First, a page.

Que Viva la Democracia! Moving forward on Mining Ban
The municipality of San Jose Las Flores in Chalatenango, one of El Salvador’s northern departments bordering Honduras, historically has found itself in struggles for rights to resources located in the region. Up until September 21st, 2014, this narrative prevailed. The citizens of San Jose Las Flores decided to put Salvadoran democracy to the test. Last Saturday, the municipality held a community consultation regarding foreign mineral mining on their land, an act that would contaminate local and national water sources and force them to relocate. 67% of those eligible to vote, an impressive turnout, arrived at the various voting centers within the municipality to let their voices be heard. A resounding 99% voted down the mining proposition. According to Salvadoran municipal code and national law, this consultation is legally binding. San Jose Las Flores became the first town to completely ban mining. This area, as long as the law is upheld, is the only municipality in El Salvador to protect its natural resources in this manner.
This community consultation not only legitimizes Salvadoran democracy in Chalatenango but it also gives hope to the rest of the country. Currently, the government of El Salvador is being sued in a World Bank tribunal for not allowing Canadian/Austrialian mining company, PacificRim/OceanaGold to operate in El Salvador. The company filed the case on the grounds that El Salvador acted against the free market agreements between North and Central America. OceanaGold identifies northern El Salvador as a lucrative gold production site. However, the Salvadoran government denied their request for permits in recognition of the environmental, health, and social implications of gold mining. If the company wins, the government will be forced to either allow OceanaGold to mine or to pay the company a fine amounting in hundreds of millions of dollars. There is no speculation when it comes to assessing the environmental and societal impacts on El Salvador if PacificRim/OceanaGold wins the case. Neighboring Honduras allows mining extraction, which has since left the rivers toxic, complicating access to clean water sources, and introducing hundreds of cases of skin disease. National borders don’t keep polluted waters from flowing in to the next country. Mining in Honduras (not to mention if mining begins in the northern region of El Salvador), has provoked great concern over cyanide entering the Lempa River watershed. This particular watershed provides over half the Salvadoran population with water for cooking, cleaning, washing, and drinking, including the majority of the population in San Salvador.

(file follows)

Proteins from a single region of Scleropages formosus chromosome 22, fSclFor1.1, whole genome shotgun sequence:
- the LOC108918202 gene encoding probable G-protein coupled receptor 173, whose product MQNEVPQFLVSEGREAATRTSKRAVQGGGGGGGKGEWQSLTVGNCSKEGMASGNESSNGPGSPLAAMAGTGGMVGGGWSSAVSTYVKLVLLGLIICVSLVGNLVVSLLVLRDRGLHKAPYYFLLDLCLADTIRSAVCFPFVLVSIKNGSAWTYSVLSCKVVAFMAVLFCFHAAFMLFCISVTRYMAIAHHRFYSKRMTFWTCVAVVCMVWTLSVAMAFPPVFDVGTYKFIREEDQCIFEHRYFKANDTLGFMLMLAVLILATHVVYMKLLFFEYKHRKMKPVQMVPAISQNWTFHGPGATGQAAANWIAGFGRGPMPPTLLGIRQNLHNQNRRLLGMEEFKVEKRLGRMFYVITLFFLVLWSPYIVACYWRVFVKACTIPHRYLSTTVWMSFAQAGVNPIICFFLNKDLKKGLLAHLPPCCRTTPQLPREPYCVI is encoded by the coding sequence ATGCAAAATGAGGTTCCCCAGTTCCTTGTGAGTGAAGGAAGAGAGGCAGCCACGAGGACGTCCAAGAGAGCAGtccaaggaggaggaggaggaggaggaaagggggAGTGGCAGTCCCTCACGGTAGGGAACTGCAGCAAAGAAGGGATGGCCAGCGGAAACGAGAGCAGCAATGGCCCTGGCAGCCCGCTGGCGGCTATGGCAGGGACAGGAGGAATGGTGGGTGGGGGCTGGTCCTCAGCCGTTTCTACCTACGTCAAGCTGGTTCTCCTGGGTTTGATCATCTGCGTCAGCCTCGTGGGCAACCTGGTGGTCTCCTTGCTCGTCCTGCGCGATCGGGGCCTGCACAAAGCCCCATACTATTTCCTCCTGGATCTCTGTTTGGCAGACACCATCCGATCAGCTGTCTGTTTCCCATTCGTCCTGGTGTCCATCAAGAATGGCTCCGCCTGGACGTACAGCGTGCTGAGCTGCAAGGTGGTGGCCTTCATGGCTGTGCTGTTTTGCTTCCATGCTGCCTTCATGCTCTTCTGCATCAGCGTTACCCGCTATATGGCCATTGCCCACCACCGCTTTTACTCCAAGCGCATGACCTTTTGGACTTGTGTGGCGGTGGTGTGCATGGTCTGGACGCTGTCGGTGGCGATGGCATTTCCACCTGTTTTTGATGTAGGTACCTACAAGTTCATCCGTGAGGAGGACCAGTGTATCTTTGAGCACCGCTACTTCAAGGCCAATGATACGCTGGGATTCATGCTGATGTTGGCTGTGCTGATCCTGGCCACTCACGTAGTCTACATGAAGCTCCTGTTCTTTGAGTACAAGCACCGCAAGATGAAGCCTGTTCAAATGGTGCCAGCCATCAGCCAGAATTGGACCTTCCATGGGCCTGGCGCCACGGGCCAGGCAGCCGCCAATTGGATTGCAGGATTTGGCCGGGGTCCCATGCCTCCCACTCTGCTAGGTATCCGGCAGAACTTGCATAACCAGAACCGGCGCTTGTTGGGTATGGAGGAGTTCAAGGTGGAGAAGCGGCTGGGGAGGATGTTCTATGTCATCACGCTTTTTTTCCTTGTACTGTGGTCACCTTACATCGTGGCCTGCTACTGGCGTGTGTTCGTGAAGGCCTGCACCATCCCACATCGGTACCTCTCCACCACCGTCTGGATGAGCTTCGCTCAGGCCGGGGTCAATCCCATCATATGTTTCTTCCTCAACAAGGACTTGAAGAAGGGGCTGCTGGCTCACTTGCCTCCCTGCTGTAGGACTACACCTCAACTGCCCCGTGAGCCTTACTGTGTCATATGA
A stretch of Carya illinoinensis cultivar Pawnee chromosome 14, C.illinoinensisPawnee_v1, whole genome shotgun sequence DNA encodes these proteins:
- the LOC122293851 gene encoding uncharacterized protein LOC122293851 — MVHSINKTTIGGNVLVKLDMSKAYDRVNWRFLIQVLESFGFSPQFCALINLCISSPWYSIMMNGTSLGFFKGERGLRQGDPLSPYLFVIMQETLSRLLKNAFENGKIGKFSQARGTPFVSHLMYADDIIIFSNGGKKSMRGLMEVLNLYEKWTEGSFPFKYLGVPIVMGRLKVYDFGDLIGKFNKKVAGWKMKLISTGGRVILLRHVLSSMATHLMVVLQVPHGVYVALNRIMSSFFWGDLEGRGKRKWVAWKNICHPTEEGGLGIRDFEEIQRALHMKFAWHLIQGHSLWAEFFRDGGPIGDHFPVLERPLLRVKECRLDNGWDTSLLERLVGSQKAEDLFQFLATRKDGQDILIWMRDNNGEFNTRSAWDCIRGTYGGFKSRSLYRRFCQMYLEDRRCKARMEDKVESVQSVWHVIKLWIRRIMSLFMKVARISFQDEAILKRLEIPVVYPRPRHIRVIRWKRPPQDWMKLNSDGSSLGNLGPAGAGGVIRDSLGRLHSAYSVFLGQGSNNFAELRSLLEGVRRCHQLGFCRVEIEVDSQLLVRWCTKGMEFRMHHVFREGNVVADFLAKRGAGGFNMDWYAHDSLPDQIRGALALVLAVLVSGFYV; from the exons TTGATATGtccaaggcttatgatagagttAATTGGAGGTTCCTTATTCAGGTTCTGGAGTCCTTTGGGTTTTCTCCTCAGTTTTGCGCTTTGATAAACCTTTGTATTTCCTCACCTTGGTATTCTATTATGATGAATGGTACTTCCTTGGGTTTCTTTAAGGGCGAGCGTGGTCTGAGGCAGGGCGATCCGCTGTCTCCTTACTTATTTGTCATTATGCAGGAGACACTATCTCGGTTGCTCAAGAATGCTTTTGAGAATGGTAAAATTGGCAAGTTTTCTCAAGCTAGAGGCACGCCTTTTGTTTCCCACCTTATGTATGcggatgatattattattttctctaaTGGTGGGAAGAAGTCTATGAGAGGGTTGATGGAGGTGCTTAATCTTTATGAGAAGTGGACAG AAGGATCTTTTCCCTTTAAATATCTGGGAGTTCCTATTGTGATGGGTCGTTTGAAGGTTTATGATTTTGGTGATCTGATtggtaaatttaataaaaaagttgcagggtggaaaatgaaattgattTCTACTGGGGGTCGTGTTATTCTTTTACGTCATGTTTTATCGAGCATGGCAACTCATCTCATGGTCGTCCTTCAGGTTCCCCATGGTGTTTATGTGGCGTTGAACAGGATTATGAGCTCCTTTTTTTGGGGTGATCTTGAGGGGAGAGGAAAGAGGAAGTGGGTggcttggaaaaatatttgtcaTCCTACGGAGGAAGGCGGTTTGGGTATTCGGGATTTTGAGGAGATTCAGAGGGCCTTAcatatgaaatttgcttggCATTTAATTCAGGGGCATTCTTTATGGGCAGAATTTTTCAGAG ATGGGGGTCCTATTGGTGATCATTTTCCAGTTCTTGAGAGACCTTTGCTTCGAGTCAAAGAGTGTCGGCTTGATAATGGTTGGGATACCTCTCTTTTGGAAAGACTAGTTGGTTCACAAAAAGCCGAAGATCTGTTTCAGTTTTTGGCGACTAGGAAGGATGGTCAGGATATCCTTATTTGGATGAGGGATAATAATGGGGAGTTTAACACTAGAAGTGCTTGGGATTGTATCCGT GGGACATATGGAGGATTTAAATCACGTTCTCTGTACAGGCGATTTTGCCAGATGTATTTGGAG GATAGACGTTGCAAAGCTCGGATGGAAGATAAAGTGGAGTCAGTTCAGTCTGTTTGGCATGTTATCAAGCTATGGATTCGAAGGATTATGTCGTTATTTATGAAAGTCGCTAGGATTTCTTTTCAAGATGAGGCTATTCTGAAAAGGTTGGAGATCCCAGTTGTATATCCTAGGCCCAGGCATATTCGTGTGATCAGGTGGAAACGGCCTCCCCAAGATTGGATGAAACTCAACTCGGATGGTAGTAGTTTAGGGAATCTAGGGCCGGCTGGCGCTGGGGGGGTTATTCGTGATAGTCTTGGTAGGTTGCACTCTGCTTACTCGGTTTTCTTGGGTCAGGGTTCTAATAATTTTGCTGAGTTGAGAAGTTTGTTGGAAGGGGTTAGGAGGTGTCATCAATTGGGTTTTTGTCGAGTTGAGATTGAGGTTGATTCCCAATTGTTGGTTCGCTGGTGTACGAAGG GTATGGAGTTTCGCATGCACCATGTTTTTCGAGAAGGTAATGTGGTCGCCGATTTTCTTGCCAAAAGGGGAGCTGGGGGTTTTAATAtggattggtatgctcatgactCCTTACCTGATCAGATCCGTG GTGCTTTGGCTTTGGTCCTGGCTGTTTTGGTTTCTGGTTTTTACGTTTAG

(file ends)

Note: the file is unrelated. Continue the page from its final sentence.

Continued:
There are also social implications attributed to mining in Honduras. The mining issue pits family members and neighbors against each other. On one side, there are those whose livelihoods depend on the jobs provided by the mining industry. However, there are others raising awareness of the environmental and health repercussions caused by mining exploitation. This same issue already burdens Salvadoran society.
As people in solidarity with El Salvador, we cannot let that happen. We want to see more large scale action like that in San Jose Las Flores. Let your voice be heard today and sign this petition demanding that OceanaGold drop the case and get out of El Salvador!